By day two of Phnom Penh, I’d already had enough. The heat grit and generally ugly demeanor of the city had taken their effects on me. Just little things like the constant harassment of the tuk tuk drivers, people peeing in the open, the dead rat on the sidewalk just made the city a less than desireable place for me.
Late in the afternoon I strolled through a market just a couple of blocks from my hotel. The smell, the flies, the blood, the vegetables turning all did not give me confidence in the food I’d be eating that night.
Cities take on a different personality at night and Phnom Penh is no different. The relative cool of the evening draws out the crowds. Young lovers, families and curious tourists all come out to the river banks and open space in front of the palace. They gather to play, buy food from the many street vendors and stroll along the brightly lit streets.
Just off the beaten track, the scene quickly lost its romance.
I returned to the outdoor market that I had photographed earlier. Much of it was shut down though a few vendors hung on while others went through the motions of cleaning up. The smell wasn’t easy for me to take. Worse though, as I strolled through the crowded alleys, I noticed the ground moving in places. Looking closer, I realized that a bevy of oversized rats were doing some shopping of their own.
I don’t have any great fear of rats, though these were about two feet long from nose to tail and mostly fearless. They didn’t budge as I slowly strolled through their rotting smorgasbord. As I set my camera up, I can’t deny that I had visions of being attacked on the back of my ankles by bloodthirsty vermin. What I would have given for a pellet gun and handful of bb’s!
The next morning, I decided to get out of the city center for a walk to S21, the prison-now-museum where communist dictator Pol Pot tortured and killed many thousands of his fellow Cambodians during his brutal 1975 to 1979 rule. Most people choose to tuk tuk their way the couple of miles that it takes to get there, but I liked the idea of experiencing the city first hand to see what I could.
The Cambodians may be poor and their government not able to do much, but they do have cool crosswalk signals here. Check out this little video. The best part is at the end.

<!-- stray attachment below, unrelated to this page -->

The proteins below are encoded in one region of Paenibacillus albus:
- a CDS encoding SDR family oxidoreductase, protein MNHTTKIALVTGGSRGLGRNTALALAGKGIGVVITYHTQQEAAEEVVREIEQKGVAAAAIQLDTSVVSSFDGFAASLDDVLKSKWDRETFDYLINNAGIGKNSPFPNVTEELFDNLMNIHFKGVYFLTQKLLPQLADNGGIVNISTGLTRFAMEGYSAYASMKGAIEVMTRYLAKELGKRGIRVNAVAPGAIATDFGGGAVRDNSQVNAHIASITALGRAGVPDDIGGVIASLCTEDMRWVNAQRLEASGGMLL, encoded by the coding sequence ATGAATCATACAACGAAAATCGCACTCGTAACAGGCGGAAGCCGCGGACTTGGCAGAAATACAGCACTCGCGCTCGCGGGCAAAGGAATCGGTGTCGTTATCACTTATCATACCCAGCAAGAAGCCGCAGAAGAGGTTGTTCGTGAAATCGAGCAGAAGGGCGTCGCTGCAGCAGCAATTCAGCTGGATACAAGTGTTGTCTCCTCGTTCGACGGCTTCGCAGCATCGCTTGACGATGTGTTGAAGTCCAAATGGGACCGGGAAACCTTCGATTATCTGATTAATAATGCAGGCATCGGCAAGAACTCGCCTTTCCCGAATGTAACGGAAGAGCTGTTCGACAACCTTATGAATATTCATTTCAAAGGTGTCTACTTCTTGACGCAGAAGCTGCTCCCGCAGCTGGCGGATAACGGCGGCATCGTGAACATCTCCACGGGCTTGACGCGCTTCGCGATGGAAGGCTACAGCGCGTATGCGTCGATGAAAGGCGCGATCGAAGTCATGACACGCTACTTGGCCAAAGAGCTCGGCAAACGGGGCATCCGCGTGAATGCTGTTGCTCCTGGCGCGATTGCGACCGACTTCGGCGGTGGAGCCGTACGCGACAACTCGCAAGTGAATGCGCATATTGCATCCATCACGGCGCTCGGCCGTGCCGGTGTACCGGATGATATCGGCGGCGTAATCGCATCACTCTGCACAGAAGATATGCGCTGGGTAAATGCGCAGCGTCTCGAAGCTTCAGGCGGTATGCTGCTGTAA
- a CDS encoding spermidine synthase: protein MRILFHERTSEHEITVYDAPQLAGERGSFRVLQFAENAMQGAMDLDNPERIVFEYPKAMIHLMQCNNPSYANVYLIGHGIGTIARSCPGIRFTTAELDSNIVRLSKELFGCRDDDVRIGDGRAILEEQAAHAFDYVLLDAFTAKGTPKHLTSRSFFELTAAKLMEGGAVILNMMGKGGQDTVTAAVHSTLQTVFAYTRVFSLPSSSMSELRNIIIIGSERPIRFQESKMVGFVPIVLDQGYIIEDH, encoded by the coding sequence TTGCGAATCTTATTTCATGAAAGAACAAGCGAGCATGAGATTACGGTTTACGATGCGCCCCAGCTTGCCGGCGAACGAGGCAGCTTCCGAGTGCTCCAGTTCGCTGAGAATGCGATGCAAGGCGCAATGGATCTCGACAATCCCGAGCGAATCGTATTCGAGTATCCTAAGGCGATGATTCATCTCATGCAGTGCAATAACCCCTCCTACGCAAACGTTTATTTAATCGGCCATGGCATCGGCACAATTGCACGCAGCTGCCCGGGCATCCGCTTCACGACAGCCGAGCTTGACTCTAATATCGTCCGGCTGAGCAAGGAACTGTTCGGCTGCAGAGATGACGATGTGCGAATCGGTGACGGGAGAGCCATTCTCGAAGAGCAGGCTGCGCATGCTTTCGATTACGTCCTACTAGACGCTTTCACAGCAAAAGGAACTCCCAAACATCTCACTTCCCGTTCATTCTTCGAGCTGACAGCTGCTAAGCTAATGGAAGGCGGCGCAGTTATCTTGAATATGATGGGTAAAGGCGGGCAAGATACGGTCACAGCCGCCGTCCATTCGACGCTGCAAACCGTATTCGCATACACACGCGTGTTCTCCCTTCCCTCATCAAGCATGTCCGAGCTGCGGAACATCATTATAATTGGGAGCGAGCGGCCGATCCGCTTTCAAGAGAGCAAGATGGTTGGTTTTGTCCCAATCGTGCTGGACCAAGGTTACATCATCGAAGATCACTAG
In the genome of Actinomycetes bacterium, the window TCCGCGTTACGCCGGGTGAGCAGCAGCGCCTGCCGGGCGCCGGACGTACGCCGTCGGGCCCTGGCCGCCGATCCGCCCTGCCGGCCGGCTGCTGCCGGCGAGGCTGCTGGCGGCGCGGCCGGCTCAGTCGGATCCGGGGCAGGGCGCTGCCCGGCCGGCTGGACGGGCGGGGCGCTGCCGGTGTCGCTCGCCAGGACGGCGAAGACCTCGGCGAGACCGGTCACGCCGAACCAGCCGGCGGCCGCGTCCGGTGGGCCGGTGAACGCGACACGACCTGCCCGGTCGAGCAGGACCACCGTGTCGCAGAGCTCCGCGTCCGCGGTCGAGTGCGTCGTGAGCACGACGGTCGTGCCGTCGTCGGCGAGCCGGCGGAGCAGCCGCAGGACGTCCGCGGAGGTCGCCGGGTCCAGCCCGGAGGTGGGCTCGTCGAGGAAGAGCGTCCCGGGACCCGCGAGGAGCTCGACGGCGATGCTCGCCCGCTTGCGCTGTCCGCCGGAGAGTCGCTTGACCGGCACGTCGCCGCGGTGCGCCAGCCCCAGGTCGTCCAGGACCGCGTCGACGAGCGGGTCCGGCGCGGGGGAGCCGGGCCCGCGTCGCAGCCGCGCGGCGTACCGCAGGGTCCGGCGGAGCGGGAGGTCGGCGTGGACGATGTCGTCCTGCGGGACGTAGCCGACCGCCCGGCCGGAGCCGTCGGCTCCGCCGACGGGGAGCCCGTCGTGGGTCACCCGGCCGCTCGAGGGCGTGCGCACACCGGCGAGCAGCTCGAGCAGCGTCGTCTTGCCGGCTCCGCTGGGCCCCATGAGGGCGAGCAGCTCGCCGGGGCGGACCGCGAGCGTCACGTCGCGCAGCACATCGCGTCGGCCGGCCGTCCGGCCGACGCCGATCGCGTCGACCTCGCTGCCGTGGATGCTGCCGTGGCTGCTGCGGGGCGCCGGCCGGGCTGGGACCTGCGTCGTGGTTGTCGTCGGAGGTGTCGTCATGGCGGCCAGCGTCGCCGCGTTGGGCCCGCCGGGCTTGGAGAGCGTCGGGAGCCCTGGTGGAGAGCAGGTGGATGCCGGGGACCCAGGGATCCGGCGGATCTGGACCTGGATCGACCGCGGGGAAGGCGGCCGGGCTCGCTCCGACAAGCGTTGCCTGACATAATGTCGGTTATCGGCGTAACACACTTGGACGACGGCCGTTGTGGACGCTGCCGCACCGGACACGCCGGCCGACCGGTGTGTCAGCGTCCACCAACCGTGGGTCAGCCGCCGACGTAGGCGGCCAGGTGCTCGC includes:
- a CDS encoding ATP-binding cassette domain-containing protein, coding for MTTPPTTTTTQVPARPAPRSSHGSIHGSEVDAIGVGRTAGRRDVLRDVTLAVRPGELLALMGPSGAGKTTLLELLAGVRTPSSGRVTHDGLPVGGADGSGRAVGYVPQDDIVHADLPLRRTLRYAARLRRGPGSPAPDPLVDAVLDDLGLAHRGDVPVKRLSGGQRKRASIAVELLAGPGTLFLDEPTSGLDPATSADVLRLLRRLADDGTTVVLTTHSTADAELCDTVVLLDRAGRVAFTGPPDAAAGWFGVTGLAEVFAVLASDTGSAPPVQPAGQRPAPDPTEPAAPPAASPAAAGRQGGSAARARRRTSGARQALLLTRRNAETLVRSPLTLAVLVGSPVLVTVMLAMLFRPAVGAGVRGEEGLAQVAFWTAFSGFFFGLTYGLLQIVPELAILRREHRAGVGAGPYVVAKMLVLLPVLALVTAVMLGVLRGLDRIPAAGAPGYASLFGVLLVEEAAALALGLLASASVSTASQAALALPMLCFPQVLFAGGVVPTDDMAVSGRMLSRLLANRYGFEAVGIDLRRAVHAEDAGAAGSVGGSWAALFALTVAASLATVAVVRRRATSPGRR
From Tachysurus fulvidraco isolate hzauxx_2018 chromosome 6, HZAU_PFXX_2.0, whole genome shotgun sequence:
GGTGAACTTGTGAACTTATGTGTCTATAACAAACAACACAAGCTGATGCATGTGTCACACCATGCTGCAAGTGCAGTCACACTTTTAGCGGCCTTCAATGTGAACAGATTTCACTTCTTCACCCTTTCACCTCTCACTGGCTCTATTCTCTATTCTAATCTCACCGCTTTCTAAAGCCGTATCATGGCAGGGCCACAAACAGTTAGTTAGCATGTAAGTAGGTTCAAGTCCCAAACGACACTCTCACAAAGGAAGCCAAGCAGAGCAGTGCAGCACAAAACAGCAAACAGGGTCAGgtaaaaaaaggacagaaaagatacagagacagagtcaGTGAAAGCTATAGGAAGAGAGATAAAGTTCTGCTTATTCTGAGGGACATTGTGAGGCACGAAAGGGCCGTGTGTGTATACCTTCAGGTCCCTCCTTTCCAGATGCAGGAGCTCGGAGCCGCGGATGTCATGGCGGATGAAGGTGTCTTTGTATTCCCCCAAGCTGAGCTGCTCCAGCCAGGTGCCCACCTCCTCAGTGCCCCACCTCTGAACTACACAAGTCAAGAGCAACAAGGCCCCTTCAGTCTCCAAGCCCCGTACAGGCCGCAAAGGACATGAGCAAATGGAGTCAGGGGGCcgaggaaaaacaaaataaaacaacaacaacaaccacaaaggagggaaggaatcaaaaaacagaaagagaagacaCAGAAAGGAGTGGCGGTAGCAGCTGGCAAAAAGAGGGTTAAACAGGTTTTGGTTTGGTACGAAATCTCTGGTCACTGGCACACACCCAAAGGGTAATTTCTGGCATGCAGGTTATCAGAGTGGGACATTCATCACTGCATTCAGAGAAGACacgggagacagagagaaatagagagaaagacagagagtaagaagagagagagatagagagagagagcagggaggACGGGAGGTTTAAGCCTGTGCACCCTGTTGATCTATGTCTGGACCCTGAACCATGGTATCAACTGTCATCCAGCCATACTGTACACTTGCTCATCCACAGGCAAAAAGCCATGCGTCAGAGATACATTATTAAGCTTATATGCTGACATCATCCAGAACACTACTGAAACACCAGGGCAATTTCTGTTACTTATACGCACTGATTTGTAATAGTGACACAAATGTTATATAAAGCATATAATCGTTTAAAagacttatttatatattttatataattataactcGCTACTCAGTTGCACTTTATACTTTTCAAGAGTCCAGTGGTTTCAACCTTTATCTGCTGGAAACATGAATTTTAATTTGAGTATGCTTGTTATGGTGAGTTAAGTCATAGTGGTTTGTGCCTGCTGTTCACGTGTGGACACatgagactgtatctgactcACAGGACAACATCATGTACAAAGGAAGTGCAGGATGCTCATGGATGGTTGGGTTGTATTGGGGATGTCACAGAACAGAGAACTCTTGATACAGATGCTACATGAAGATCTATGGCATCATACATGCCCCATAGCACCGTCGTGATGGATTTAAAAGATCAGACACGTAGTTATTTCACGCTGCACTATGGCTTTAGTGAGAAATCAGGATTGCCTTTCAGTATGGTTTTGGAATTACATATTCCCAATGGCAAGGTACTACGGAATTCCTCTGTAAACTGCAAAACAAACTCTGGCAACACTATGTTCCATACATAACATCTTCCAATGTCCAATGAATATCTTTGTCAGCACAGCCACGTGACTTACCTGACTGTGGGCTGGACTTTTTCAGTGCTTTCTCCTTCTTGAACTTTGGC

The day coincided with the Cambodian New Year so the noisy temples were filled with worshippers. Here’s a video with some of the sights and sounds of the new year celebration:
This man handed out a few Reals (Cambodian currency) to the beggars who sat outside the temple gates
After a couple miles of walking in the midday heat, I finally made it to the prison. The banality of the present day scene belies the horrific cruelty that took place here. In this room, the high value prisoners were held and tortured. Photos of the victims show them bloodied and beaten to the point that their life left them long after their will to live.
The barbed wire on the outside of the building wasn’t so much to stop prisoners from escaping as it was to stop them from killing themselves by throwing themselves off the higher floors. For many victims of the relentless waterboarding and other vicious tortures, death was no doubt a welcome relief.
Before becoming a prison, the complex was a school. It’s easy to imagine children walking to class here. Hard to visualize the macabre scene of beaten men being herded aboard trucks to their death.
My next stop was to one of the many killing fields in Cambodia. There’s one that’s set up as a memorial/tourist destination but in reality there are hundreds of these murderous sites scattered throughout the country. At the killing fields, prisoners were bludgeoned to death by the hundreds and buried in shallow mass graves. According to the nearby sign, this tree was used by the Khmer Rouge to kill babies and small children by swinging them by their feet and bashing their heads.
This three story memorial contains thousands of human skulls stacked in shelves that fill the middle of the tower. They’re all on display.
To get to the killing fields, a tuk tuk was required because the distance was way to far to walk. On the way back, I snapped photos of some of the many scooters zooming by. Here a mom breast feeds her baby on the back of one. Seeing families of four on a scooter is not uncommon - traveling by scooter is just part of everyday life here.
My last day in Phnom Penh. Whew! Tomorrow I leave for the more scenic city of Siem Riep, an 45 minute plane ride to the north. I’ll be happy to leave this town.